Tag Archives: Gemini

Jellyfish Nebula

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IC 443 (also known as the Jellyfish Nebula and Sharpless 248 (Sh2-248)) is a Galactic supernova remnant (SNR) in the constellation Gemini. On the plan of the sky, it is located near the star Eta Geminorum. Its distance is roughly 5,000 light yearsfrom Earth.

IC 443 may be the remains of a supernova that occurred 3,000 – 30,000 years ago. The same supernova event likely created the neutron star CXOU J061705.3+222127, the collapsed remnant of the stellar core. IC 443 is one of the best-studied cases of supernova remnants interacting with surrounding molecular clouds.

Imaging telescopes or lenses: Takahashi Sky 90
Imaging cameras: Canon / CentralDS EOS 60D
Mounts: Sky-Watcher EQ-6 Skyscan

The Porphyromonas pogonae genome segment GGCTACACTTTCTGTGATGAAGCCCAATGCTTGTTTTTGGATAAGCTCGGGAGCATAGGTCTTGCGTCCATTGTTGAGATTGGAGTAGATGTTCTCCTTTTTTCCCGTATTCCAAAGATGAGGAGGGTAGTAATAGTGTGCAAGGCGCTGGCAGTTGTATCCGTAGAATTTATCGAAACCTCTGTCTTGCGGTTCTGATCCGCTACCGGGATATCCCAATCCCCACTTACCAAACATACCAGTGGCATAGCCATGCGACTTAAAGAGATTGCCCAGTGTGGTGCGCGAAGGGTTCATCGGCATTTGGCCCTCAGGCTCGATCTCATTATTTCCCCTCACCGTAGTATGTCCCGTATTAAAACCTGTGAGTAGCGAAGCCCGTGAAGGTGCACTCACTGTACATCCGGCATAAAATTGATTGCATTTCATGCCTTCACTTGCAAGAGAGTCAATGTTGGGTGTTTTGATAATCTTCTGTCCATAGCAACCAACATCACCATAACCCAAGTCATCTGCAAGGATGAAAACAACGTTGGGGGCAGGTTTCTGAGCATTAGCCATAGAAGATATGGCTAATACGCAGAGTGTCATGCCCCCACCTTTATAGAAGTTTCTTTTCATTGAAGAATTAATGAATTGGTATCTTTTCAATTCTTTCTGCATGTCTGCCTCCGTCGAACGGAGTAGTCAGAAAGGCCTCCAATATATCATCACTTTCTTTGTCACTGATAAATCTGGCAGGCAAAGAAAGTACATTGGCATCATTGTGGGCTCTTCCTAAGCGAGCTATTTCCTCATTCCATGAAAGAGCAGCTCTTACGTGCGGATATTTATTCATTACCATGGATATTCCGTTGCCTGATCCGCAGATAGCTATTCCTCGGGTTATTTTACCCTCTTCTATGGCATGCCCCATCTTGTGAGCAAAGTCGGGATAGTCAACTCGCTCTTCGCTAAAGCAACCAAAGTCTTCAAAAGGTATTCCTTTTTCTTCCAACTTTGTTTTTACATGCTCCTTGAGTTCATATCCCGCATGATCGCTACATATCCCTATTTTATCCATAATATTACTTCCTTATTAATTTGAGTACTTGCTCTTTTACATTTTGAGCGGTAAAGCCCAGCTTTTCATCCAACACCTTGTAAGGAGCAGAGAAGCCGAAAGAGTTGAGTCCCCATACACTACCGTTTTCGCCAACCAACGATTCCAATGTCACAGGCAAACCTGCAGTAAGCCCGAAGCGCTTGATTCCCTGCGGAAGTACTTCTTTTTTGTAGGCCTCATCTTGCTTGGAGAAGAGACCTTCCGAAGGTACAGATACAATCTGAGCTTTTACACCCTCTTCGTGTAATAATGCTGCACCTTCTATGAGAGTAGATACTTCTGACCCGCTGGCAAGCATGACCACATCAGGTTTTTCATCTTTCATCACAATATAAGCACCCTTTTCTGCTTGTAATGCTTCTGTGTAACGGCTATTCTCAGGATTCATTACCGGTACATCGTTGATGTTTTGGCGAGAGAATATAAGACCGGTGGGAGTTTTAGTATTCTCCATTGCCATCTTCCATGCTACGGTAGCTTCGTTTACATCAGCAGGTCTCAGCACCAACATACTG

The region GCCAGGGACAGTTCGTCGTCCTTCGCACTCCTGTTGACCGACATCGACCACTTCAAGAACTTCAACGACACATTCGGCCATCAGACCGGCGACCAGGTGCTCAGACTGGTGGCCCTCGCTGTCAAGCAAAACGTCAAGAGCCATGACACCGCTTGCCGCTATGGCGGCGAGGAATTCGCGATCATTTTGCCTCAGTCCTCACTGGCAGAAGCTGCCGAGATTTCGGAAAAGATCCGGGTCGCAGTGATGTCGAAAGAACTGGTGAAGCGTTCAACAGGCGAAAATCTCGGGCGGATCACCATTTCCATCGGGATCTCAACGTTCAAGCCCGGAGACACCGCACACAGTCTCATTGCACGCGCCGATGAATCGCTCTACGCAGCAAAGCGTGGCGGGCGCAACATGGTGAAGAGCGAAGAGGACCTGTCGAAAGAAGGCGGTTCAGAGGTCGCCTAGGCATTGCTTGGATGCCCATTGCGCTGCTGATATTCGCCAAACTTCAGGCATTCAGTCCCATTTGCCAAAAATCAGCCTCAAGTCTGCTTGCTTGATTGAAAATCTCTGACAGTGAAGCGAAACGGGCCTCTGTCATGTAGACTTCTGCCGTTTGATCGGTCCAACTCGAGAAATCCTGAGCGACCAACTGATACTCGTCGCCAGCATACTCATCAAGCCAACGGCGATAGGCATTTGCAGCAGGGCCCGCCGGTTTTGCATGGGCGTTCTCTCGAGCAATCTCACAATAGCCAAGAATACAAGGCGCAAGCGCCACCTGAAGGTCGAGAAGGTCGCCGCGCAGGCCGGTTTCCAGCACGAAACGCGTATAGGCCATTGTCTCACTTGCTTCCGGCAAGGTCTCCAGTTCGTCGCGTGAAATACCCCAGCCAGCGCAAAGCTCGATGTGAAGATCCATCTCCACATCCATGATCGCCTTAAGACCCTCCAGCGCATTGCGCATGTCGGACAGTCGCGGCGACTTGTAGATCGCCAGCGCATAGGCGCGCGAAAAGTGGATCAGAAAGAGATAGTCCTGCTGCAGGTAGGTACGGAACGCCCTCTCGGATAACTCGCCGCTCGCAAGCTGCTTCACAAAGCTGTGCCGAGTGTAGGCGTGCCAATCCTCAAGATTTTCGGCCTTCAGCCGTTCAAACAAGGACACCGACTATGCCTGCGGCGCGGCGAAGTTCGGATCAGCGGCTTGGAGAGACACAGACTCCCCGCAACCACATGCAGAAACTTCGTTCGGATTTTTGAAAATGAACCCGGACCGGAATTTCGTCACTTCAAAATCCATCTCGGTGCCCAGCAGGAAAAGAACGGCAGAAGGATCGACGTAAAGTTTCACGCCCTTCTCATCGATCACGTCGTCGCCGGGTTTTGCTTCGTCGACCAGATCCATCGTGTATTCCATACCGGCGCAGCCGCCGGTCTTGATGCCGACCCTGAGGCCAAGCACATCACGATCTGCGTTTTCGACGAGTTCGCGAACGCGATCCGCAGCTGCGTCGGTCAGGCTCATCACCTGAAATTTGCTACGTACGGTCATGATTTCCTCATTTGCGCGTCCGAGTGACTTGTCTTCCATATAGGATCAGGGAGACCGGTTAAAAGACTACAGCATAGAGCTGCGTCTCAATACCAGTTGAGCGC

Focal reducers: Takahashi Sky 90 Flattener/Reducer 407mm
Software: PixInsight, BinaryRivers BackyardEOS
Dates: April 21, 2012
Frames: 12×480″ ISO1600 -15C
Integration: 1.6 hours
Darks: ~14
Flats: ~21
Bias: ~21

Author: Emanuele Todini
AstroPhotography of the day by SPONLI 20 Sep 2014

Jellyfish Nebula in the constellation Gemini

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IC 443 (also known as the Jellyfish Nebula and Sharpless 248 (Sh2-248)) is a Galactic supernova remnant (SNR) in the constellation Gemini. On the plan of the sky, it is located near the star Eta Geminorum. Its distance is roughly 5,000 light years from Earth.

The remnant’s age is still uncertain. There is some agreement that the progenitor supernova happened between 3,000 and 30,000 years ago. Recent Chandra and XMM-Newton observations identified a plerion nebula, close to the remnant southern rim. The point source near the apex of the nebula is a neutron star, relic of a SN explosion. The location in a star forming region and the presence of a neutron star favor a Type II supernova, the ultimate fate of a massive star, as the progenitor explosion.